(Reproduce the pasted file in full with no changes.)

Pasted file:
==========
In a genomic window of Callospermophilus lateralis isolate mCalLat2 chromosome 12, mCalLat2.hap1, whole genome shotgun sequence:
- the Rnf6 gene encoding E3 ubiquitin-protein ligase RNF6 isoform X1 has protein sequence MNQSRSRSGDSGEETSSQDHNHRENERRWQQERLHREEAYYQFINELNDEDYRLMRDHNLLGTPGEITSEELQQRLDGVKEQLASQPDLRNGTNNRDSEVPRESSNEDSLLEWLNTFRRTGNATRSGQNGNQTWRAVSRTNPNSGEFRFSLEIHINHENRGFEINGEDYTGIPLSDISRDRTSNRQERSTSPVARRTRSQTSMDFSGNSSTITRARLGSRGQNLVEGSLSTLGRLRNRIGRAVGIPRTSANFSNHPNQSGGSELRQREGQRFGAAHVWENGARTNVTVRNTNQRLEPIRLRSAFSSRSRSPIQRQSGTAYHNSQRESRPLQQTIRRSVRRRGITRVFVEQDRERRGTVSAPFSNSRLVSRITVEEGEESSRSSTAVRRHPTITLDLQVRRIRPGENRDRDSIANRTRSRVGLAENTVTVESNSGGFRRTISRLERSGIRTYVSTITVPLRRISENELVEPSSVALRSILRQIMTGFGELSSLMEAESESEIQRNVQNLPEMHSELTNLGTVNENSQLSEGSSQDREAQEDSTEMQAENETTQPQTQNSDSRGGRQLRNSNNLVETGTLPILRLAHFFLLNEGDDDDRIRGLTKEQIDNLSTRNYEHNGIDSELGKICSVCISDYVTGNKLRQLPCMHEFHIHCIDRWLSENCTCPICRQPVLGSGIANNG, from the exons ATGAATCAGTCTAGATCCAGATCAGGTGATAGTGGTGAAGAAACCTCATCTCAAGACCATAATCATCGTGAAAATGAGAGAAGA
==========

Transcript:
In a genomic window of Callospermophilus lateralis isolate mCalLat2 chromosome 12, mCalLat2.hap1, whole genome shotgun sequence:
- the Rnf6 gene encoding E3 ubiquitin-protein ligase RNF6 isoform X1 has protein sequence MNQSRSRSGDSGEETSSQDHNHRENERRWQQERLHREEAYYQFINELNDEDYRLMRDHNLLGTPGEITSEELQQRLDGVKEQLASQPDLRNGTNNRDSEVPRESSNEDSLLEWLNTFRRTGNATRSGQNGNQTWRAVSRTNPNSGEFRFSLEIHINHENRGFEINGEDYTGIPLSDISRDRTSNRQERSTSPVARRTRSQTSMDFSGNSSTITRARLGSRGQNLVEGSLSTLGRLRNRIGRAVGIPRTSANFSNHPNQSGGSELRQREGQRFGAAHVWENGARTNVTVRNTNQRLEPIRLRSAFSSRSRSPIQRQSGTAYHNSQRESRPLQQTIRRSVRRRGITRVFVEQDRERRGTVSAPFSNSRLVSRITVEEGEESSRSSTAVRRHPTITLDLQVRRIRPGENRDRDSIANRTRSRVGLAENTVTVESNSGGFRRTISRLERSGIRTYVSTITVPLRRISENELVEPSSVALRSILRQIMTGFGELSSLMEAESESEIQRNVQNLPEMHSELTNLGTVNENSQLSEGSSQDREAQEDSTEMQAENETTQPQTQNSDSRGGRQLRNSNNLVETGTLPILRLAHFFLLNEGDDDDRIRGLTKEQIDNLSTRNYEHNGIDSELGKICSVCISDYVTGNKLRQLPCMHEFHIHCIDRWLSENCTCPICRQPVLGSGIANNG, from the exons ATGAATCAGTCTAGATCCAGATCAGGTGATAGTGGTGAAGAAACCTCATCTCAAGACCATAATCATCGTGAAAATGAGAGAAGA